Jan. 3 (Bloomberg) -- The price of iron ore delivered to China, the largest importer, climbed to a 14-month high in what Credit Suisse Group AG described as “one last hoorah.”
Ore with 62 percent content at the port of Tianjin rose 3.4 percent to $149.80 per dry metric ton, the highest since Oct. 18, 2011, for an increase of 7.5 percent over the past week, according to the Steel Index.
The steel-making raw material is rebounding from a slump to a near-three year low in September after demand stalled in China, with price swings fueling record trading in iron ore swaps, used to bet or hedge on the future price, in 2012.
“A steady improvement in Chinese demand, and faint stability elsewhere, have created the conditions for one last run up in iron ore prices before new supply causes them to ebb back,” Credit Suisse said in an e-mailed report today.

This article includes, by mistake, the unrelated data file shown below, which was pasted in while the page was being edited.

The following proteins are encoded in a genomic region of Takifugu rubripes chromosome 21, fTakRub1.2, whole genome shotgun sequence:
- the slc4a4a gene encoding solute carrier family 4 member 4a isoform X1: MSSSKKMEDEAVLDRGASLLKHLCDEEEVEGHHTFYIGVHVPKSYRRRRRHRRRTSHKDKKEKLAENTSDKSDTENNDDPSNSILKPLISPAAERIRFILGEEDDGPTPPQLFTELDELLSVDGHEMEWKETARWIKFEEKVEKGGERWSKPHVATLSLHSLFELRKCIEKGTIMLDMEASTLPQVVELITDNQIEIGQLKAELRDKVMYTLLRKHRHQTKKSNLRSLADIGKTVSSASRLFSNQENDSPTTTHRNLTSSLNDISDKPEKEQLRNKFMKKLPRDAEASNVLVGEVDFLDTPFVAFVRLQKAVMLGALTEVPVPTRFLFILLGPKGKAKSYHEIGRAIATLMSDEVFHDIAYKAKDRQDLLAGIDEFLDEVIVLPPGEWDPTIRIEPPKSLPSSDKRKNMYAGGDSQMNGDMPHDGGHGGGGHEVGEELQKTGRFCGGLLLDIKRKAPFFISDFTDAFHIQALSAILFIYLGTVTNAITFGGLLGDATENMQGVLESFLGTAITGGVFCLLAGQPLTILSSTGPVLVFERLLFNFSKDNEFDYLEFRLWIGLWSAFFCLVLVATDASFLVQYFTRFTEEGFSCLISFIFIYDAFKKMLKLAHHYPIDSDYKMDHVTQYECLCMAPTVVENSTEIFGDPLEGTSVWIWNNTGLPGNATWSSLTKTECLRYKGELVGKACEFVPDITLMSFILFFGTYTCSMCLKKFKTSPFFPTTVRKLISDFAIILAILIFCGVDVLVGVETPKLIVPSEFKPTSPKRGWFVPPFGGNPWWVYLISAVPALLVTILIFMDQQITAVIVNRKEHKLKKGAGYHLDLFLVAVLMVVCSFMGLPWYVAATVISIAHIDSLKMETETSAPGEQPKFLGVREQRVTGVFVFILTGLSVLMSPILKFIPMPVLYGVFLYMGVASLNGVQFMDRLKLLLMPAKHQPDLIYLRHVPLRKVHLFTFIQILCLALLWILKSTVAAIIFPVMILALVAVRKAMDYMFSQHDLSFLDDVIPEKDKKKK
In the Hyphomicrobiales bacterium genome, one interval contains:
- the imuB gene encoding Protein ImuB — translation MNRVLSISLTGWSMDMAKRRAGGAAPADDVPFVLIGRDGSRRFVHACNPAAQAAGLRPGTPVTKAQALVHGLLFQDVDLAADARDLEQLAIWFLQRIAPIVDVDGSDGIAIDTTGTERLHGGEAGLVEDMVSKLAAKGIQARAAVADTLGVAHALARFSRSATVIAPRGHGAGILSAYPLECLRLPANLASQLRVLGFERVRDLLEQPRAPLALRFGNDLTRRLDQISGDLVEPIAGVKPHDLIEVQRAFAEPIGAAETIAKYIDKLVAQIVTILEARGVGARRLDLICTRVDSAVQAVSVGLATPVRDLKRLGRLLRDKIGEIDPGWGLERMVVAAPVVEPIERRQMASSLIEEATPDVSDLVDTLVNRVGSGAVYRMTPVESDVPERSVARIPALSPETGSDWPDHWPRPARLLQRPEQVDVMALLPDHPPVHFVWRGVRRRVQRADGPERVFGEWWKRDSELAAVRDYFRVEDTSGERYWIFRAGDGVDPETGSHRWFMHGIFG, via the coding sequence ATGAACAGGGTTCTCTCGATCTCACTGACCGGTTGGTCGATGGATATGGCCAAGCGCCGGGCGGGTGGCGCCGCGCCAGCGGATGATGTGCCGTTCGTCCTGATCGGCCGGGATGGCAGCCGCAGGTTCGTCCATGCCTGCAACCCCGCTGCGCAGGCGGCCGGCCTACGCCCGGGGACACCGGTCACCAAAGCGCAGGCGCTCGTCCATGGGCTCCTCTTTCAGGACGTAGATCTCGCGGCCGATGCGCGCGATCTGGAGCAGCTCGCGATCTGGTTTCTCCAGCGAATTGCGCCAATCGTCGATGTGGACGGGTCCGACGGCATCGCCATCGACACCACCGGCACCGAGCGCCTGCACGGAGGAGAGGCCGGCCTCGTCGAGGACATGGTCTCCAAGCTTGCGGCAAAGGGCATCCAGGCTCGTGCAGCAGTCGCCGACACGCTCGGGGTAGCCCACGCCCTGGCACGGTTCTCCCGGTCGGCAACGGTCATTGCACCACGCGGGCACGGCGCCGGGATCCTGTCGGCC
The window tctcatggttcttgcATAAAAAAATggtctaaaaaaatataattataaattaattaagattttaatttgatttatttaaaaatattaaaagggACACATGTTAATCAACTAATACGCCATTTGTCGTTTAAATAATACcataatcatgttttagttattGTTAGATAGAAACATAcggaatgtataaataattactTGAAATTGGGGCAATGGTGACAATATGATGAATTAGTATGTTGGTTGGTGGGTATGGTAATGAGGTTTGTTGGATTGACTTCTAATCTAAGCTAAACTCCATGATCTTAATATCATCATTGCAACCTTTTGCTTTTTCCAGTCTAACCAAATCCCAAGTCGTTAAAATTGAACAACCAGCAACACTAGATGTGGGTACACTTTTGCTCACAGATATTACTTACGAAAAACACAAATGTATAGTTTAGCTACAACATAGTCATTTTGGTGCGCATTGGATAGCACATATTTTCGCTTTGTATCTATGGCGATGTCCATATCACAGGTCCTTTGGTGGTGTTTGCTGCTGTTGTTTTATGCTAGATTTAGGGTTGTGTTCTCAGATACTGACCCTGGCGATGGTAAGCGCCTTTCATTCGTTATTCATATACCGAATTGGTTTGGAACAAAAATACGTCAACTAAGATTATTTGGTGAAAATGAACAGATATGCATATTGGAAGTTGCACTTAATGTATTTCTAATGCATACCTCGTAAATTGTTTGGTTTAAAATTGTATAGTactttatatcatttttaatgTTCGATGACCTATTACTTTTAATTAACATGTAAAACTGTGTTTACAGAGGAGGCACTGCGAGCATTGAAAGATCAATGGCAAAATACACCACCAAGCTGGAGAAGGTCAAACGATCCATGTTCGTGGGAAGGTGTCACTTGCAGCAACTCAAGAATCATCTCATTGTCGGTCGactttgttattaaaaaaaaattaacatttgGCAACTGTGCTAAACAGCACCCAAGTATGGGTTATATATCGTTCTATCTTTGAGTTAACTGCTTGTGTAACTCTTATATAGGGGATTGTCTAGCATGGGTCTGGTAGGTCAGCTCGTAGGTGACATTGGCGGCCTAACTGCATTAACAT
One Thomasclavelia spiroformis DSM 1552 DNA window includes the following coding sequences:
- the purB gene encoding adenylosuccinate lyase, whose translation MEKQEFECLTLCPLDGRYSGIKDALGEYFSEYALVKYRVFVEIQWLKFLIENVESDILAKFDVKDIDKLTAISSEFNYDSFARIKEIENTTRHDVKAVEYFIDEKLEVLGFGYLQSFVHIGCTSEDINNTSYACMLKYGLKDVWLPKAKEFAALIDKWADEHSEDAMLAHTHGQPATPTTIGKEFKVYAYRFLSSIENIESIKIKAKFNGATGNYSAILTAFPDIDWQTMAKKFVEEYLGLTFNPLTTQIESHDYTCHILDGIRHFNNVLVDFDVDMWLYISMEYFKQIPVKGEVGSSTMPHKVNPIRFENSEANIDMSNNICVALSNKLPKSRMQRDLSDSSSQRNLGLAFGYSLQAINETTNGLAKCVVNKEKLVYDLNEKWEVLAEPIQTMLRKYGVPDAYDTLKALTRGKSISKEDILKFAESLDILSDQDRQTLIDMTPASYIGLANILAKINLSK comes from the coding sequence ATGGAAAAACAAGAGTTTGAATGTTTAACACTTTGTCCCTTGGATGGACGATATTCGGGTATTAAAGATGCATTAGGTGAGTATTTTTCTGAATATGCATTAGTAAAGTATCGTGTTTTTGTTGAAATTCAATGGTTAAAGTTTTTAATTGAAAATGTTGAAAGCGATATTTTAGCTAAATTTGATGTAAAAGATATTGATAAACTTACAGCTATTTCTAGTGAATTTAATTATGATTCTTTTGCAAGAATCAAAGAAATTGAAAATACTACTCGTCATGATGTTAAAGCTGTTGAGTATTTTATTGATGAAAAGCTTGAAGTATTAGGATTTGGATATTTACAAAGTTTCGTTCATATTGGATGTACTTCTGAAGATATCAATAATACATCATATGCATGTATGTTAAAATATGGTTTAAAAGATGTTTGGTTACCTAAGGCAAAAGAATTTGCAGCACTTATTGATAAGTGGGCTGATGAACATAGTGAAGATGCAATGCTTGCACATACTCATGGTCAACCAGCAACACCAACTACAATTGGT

The first half of 2013 “will be as good as it gets for iron ore prices,” the bank said, forecasting prices to dip from an average $130 a ton in the first quarter to $125 for the next three months.
Buying and selling of iron ore swaps rose to 111.5 million tons in 2012, from 43.4 million tons in 2011, according to data published on the website of SGX AsiaClear, a Singapore-based clearing house.
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